Reference: Lighting Reference Guide, CEA Technologies Inc. and Natural Resources Canada

The figure below shows the electromagnetic spectrum over a large range of wavelengths, for objects at different temperatures (which emit thermal radiation). The 5000 K temperature is close to the surface temperature of the sun and therefore an object at this temperature emits a significant amount of electromagnetic radiation in the visible range. The 3000 K temperature is approximately that of an incandescent light bulb. Due to its lower temperature it emits proportionally less electromagnetic radiation energy in the visible range than an object at 5000 K, and is therefore less efficient as a (visible) light source. The dome-shaped curves shown in this figure are idealized in terms of their distribution (shape), but are reasonably accurate nonetheless. Objects which emit electromagnetic radiation with this distribution are referred to as black body emitters. The black curve represents the classical theory of Rayleigh-Jeans for an object at a temperature of 5000 K. For smaller wavelengths towards the ultraviolet this theory is very much in error.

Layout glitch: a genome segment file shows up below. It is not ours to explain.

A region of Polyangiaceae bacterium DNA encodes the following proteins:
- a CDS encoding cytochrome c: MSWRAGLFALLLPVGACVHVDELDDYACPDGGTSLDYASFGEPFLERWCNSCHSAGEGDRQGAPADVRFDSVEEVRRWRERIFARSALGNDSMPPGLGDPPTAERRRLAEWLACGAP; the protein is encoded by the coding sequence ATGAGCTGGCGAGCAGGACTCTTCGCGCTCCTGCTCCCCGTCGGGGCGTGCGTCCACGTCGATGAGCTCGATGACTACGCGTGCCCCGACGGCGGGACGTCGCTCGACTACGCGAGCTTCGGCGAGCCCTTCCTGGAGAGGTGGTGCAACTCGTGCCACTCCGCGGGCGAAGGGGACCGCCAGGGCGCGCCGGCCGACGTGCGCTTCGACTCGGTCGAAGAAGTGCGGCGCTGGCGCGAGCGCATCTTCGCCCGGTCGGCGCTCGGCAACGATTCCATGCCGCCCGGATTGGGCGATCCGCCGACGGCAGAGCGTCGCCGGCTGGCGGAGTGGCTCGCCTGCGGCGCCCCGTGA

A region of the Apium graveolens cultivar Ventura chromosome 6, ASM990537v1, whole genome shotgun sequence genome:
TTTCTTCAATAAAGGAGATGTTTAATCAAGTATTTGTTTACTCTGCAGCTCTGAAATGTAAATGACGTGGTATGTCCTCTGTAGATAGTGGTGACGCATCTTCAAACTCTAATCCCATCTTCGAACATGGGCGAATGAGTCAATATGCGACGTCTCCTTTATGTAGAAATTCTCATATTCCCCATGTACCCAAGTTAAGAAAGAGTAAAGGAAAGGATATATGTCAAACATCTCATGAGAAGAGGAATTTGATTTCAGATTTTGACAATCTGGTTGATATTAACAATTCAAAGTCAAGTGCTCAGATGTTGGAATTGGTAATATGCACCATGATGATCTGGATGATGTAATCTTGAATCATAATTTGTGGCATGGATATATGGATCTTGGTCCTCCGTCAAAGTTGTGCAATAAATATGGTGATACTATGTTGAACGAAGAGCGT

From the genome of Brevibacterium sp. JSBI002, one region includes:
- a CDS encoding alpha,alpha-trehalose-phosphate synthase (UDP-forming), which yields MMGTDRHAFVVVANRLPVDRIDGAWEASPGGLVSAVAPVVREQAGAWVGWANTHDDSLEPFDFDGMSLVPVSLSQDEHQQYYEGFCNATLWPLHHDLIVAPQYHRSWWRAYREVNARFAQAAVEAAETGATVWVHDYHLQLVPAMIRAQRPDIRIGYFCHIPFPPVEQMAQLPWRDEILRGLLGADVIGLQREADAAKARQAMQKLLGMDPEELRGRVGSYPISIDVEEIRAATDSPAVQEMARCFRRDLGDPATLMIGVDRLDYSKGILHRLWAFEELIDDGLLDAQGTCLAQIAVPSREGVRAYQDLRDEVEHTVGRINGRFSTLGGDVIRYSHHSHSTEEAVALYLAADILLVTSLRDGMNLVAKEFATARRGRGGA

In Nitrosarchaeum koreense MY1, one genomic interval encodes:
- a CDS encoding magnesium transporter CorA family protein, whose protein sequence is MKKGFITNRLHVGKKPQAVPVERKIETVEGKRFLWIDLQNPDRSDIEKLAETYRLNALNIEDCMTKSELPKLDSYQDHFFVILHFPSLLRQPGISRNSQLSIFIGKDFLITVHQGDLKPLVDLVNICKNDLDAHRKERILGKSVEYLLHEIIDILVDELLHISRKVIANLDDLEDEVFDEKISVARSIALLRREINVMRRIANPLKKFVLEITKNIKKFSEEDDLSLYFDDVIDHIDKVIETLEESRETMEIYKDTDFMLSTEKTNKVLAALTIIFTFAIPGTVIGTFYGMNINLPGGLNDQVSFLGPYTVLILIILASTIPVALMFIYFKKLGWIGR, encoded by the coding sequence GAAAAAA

blackbody emitters

Source: Wikimedia via Darth Kule

It should be noted that the topic covered here is with regards to light-emitting sources. Objects can be of a certain color due to the selective reflection of electromagnetic radiation from their surfaces. In this regard the color of the object corresponds to the portion of the electromagnetic spectrum that is visible in this color, and it is this part of the electromagnetic spectrum which is reflected from the object (and not emitted from it). The portion of the electromagnetic spectrum that is reflected off an object depends on the surface properties of the object. To test whether the color of an object is due to the emission of electromagnetic radiation of that color or the reflection of electromagnetic radiation of that color, remove all light sources in the area you are in. The objects that are emitting electromagnetic radiation will stay lit and all other objects will be dark.